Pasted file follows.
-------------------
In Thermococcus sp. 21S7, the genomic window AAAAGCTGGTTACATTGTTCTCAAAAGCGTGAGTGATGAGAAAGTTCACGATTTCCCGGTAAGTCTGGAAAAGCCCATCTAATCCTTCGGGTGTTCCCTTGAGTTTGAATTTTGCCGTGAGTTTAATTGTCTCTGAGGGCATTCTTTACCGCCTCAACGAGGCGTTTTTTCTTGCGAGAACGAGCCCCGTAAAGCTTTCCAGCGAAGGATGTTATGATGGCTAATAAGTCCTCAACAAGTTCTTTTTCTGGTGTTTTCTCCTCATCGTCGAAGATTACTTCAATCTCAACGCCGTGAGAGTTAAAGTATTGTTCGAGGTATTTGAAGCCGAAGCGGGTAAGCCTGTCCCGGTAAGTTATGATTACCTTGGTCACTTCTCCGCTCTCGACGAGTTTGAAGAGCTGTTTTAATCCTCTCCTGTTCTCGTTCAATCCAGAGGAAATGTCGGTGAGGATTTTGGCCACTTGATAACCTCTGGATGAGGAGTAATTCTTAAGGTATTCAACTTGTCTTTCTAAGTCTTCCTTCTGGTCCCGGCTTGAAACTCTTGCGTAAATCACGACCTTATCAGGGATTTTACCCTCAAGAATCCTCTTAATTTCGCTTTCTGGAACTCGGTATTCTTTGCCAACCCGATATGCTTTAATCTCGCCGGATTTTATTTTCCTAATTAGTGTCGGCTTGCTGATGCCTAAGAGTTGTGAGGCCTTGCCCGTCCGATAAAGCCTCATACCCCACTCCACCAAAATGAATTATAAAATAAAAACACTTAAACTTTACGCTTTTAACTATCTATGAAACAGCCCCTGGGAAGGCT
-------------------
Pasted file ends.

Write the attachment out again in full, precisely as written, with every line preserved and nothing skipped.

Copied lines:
In Thermococcus sp. 21S7, the genomic window AAAAGCTGGTTACATTGTTCTCAAAAGCGTGAGTGATGAGAAAGTTCACGATTTCCCGGTAAGTCTGGAAAAGCCCATCTAATCCTTCGGGTGTTCCCTTGAGTTTGAATTTTGCCGTGAGTTTAATTGTCTCTGAGGGCATTCTTTACCGCCTCAACGAGGCGTTTTTTCTTGCGAGAACGAGCCCCGTAAAGCTTTCCAGCGAAGGATGTTATGATGGCTAATAAGTCCTCAACAAGTTCTTTTTCTGGTGTTTTCTCCTCATCGTCGAAGATTACTTCAATCTCAACGCCGTGAGAGTTAAAGTATTGTTCGAGGTATTTGAAGCCGAAGCGGGTAAGCCTGTCCCGGTAAGTTATGATTACCTTGGTCACTTCTCCGCTCTCGACGAGTTTGAAGAGCTGTTTTAATCCTCTCCTGTTCTCGTTCAATCCAGAGGAAATGTCGGTGAGGATTTTGGCCACTTGATAACCTCTGGATGAGGAGTAATTCTTAAGGTATTCAACTTGTCTTTCTAAGTCTTCCTTCTGGTCCCGGCTTGAAACTCTTGCGTAAATCACGACCTTATCAGGGATTTTACCCTCAAGAATCCTCTTAATTTCGCTTTCTGGAACTCGGTATTCTTTGCCAACCCGATATGCTTTAATCTCGCCGGATTTTATTTTCCTAATTAGTGTCGGCTTGCTGATGCCTAAGAGTTGTGAGGCCTTGCCCGTCCGATAAAGCCTCATACCCCACTCCACCAAAATGAATTATAAAATAAAAACACTTAAACTTTACGCTTTTAACTATCTATGAAACAGCCCCTGGGAAGGCT